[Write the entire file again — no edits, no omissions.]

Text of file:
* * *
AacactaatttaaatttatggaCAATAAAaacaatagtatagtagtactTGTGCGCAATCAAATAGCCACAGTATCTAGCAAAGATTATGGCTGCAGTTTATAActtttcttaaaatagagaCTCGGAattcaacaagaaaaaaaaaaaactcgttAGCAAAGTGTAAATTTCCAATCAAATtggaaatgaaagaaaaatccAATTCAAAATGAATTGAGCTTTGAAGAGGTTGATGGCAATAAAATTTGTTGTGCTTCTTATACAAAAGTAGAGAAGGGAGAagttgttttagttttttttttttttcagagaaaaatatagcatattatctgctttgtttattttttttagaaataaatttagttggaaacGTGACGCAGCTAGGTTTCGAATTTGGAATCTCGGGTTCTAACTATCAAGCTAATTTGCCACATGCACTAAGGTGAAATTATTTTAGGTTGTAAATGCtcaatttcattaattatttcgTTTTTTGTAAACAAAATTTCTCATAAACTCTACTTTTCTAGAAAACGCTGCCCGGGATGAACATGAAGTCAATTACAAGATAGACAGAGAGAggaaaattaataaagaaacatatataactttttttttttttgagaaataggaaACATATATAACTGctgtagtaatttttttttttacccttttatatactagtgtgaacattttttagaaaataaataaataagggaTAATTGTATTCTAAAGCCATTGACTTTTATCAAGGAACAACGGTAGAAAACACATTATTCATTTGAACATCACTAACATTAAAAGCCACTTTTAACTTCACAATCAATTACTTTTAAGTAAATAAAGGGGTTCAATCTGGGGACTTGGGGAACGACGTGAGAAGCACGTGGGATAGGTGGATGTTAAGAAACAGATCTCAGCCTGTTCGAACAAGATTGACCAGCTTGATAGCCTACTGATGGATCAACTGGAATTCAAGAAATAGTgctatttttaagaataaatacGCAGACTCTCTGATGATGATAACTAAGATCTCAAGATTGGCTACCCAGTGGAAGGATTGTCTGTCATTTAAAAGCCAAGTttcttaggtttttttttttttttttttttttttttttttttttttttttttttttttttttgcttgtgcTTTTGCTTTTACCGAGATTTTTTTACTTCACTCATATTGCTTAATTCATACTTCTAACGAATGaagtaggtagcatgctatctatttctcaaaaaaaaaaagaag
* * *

AacactaatttaaatttatggaCAATAAAaacaatagtatagtagtactTGTGCGCAATCAAATAGCCACAGTATCTAGCAAAGATTATGGCTGCAGTTTATAActtttcttaaaatagagaCTCGGAattcaacaagaaaaaaaaaaaactcgttAGCAAAGTGTAAATTTCCAATCAAATtggaaatgaaagaaaaatccAATTCAAAATGAATTGAGCTTTGAAGAGGTTGATGGCAATAAAATTTGTTGTGCTTCTTATACAAAAGTAGAGAAGGGAGAagttgttttagttttttttttttttcagagaaaaatatagcatattatctgctttgtttattttttttagaaataaatttagttggaaacGTGACGCAGCTAGGTTTCGAATTTGGAATCTCGGGTTCTAACTATCAAGCTAATTTGCCACATGCACTAAGGTGAAATTATTTTAGGTTGTAAATGCtcaatttcattaattatttcgTTTTTTGTAAACAAAATTTCTCATAAACTCTACTTTTCTAGAAAACGCTGCCCGGGATGAACATGAAGTCAATTACAAGATAGACAGAGAGAggaaaattaataaagaaacatatataactttttttttttttgagaaataggaaACATATATAACTGctgtagtaatttttttttttacccttttatatactagtgtgaacattttttagaaaataaataaataagggaTAATTGTATTCTAAAGCCATTGACTTTTATCAAGGAACAACGGTAGAAAACACATTATTCATTTGAACATCACTAACATTAAAAGCCACTTTTAACTTCACAATCAATTACTTTTAAGTAAATAAAGGGGTTCAATCTGGGGACTTGGGGAACGACGTGAGAAGCACGTGGGATAGGTGGATGTTAAGAAACAGATCTCAGCCTGTTCGAACAAGATTGACCAGCTTGATAGCCTACTGATGGATCAACTGGAATTCAAGAAATAGTgctatttttaagaataaatacGCAGACTCTCTGATGATGATAACTAAGATCTCAAGATTGGCTACCCAGTGGAAGGATTGTCTGTCATTTAAAAGCCAAGTttcttaggtttttttttttttttttttttttttttttttttttttttttttttttttttttgcttgtgcTTTTGCTTTTACCGAGATTTTTTTACTTCACTCATATTGCTTAATTCATACTTCTAACGAATGaagtaggtagcatgctatctatttctcaaaaaaaaaaagaag